When you specify one or more result expressions in the query projection, each result is wrapped in an object, and an implicit or explicit alias is given for each result expression. This extra layer might not be desirable, since it requires extra output parsing.

    SELECT RAW reduces the amount of data returned by eliminating the field attribute. The RAW qualifier specifies that the expression that follows should not be wrapped in an object, and the alias for that expression should be suppressed, as shown in Example 6 and Example 7.

    The RAW qualifier only enables you to specify a single select expression. You cannot use the RAW qualifier with a star expression or with multiple select expressions.

    Star Expression (*)

    The star expression * enables you to select all the fields from the source specified by the FROM clause.

    The star expression may be preceded by a path, to select all the nested fields from within an array.

    Omitting the keyspace name before a star expression adds the keyspace name to the result set; whereas if you include the keyspace name before a star expression, the keyspace name will not appear in the result set. Refer to Example 10.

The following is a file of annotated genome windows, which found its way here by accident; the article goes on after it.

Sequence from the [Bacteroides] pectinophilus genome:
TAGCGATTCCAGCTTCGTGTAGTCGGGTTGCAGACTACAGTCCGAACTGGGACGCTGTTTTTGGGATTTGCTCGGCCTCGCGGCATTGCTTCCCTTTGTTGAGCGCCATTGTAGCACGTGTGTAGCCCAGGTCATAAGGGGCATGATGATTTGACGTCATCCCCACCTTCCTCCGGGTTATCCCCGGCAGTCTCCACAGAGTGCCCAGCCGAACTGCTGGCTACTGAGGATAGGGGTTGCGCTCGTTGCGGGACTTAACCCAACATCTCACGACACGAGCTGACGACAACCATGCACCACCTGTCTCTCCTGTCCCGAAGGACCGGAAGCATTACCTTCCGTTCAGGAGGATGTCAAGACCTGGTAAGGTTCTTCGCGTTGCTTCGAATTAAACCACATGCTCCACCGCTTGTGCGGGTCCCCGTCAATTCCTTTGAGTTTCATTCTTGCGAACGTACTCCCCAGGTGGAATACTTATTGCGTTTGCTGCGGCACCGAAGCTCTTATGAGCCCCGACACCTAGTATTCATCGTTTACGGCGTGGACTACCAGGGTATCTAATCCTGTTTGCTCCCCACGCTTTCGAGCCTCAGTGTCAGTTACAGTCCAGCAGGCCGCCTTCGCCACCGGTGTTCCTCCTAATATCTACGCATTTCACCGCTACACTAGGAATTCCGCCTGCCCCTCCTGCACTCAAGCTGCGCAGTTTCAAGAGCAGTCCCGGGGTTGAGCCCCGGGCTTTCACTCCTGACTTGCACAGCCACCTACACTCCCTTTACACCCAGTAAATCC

Select Expression

    The select expression is any expression that evaluates to a field to be included in the query’s result set. At its simplest, this may be the name of a field in the data source, such as id, airline, or stops. Refer to Example 1.

    The select expression may include a path, to select a nested field from within an array, such as schedule[0].day. Refer to Example 2.

    If no field name is specified, the select expression allows you to perform calculations, such as SELECT 10+20 AS Total; or any other SQL++ expression. For details with examples, see SQL++ Expressions.

    AS Alias

    alias ::= identifier
    Syntax diagram

    A temporary name of a keyspace name or field name to make names more readable or unique. Refer to Example 3.

    If you do not explicitly give a field an alias, it is given an implicit alias.

    • For a field, the implicit alias is the same as the name of the field in the input.